Directed by: #KeifGwinn
Starring: #MalinPeter, Keif Gwinn
Things Are Happening and They Are Strange, written and directed by Keif Gwinn, is an independent film made as part of the Kino Kabaret movement back in 2016 to celebrate films created with little to no budget at all. The film indirectly asks the audience a question that they probably do not get asked every day: what if your friend told you they could fly? It’s a valid one and something that we may all have different answers for, which gives this film the potential to take an interesting angle.
Things Are Happening and They Are Strange follows Malin (Malin Peter) exchanging text messages with her friend Keif (Keif Gwinn) in a confrontation relating to the aforementioned question. There is a conscious effort to try and humanise the conflict through the use of voiceovers, however, despite this, the #shortfilm still suffers as the audience's ability to emotionally connect with the protagonist is hindered, as Malin is only reacting to a screen. Trying to capture an emotional exchange via text is no easy task, especially within a medium as visual as film, and therefore the script should have found another creative way for these two characters to discuss the matter at hand.
Malik and Keif’s voiceover performances are good and help bring some much-needed personality behind the words presented on screen but sadly, regardless of the voiceover, the audience's eyes are neglected by Gwinn’s direction in the process. Malin does not have much else to do on the screen other than sit down or walk from point A to point B, resulting in the audience only having the messages that appear on the screen to engage with, some of which were occasionally dull. The inclusion of props may have presented Malin with more tools to keep the audience captivated throughout, whilst developing character through #costume, mannerisms and mise-en-scène.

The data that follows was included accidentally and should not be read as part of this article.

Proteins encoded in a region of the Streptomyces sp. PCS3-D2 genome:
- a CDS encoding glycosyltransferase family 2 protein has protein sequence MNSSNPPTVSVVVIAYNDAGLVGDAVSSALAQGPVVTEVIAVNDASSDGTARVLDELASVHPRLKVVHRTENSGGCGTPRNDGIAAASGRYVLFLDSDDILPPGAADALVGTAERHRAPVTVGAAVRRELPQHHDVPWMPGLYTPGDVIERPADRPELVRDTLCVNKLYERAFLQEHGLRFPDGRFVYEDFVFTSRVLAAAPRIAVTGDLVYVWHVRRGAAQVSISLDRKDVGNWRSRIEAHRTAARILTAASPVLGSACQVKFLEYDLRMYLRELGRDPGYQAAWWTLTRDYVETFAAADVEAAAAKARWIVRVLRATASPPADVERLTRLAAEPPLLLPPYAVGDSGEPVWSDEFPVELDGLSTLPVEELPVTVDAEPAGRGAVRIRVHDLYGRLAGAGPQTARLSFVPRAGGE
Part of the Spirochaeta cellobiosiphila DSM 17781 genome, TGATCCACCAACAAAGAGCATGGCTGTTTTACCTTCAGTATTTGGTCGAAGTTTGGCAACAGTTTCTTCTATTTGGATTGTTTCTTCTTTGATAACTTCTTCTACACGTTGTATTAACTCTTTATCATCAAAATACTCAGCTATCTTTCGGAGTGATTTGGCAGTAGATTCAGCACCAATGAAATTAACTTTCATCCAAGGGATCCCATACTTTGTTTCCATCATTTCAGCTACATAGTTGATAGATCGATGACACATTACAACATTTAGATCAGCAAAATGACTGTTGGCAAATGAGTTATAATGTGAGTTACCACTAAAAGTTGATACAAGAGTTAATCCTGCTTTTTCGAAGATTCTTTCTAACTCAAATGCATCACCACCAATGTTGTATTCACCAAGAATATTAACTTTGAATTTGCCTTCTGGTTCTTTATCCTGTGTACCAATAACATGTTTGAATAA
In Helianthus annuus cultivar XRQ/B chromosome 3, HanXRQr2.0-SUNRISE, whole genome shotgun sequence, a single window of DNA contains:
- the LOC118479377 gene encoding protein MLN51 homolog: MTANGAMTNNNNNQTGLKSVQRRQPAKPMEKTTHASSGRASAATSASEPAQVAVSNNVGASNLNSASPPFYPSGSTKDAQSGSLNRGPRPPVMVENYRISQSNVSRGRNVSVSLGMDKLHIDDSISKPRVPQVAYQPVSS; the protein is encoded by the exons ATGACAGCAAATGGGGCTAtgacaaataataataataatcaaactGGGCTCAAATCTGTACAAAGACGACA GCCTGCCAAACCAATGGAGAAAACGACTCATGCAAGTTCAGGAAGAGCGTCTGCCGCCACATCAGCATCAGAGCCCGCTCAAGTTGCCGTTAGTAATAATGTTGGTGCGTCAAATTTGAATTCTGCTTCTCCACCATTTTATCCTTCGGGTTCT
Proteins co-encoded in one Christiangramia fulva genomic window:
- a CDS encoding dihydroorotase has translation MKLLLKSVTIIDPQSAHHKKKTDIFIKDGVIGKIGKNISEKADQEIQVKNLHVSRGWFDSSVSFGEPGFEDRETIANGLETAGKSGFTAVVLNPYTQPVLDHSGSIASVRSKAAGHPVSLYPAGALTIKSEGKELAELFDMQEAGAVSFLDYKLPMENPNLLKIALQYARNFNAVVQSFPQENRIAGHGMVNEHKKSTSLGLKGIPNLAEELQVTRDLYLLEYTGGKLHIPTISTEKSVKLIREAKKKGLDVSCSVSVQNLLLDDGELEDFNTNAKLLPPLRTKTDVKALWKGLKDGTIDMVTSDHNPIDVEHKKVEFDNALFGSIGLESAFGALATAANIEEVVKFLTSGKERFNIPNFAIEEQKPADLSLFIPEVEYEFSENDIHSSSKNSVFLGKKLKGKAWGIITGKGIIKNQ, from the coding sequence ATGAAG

The #cinematography by #LudwigReuter is technically solid but for some reason seems fearful of getting personal with the characters within the story, which makes it harder for us to relate to these characters. Our eyes are never drawn close to anything specific besides Malin’s phone, something we are already viewing via the graphics on screen and this deprives her of being able to shine in a more subtle, physical performance.
The film's finale, where Malin travels to Keif’s home to confront him, has some minor writing issues but ultimately succeeds in raising a smile on your face, and warmth in your heart. This is beautifully complimented by #AlexanderDavidNorman’s uplifting “I Can Fly”, one of two tracks throughout the film, and manages to partially redeem the movie by the time its credits roll.
Things Are Happening and They Are Strange had the opportunity to explore such a weird conundrum, one that opens plenty of different doors to tell odd and wonderful stories. However, despite circling what could have been a funny, dramatic or interesting topic, this film struggles to truly get its feet off the ground. The characters did not have enough interesting personal moments throughout, and the final scene only highlights what the first two acts were missing - Keif and Malin finally interacting together in person. The story had promise, however it needed to be approached in a different way. This project is a good learning curve for these creative minds to hone their craft further, their technical competence is good throughout and, if applied in a more daring and creative manner in future collaborations, could bring up some very interesting work in the future.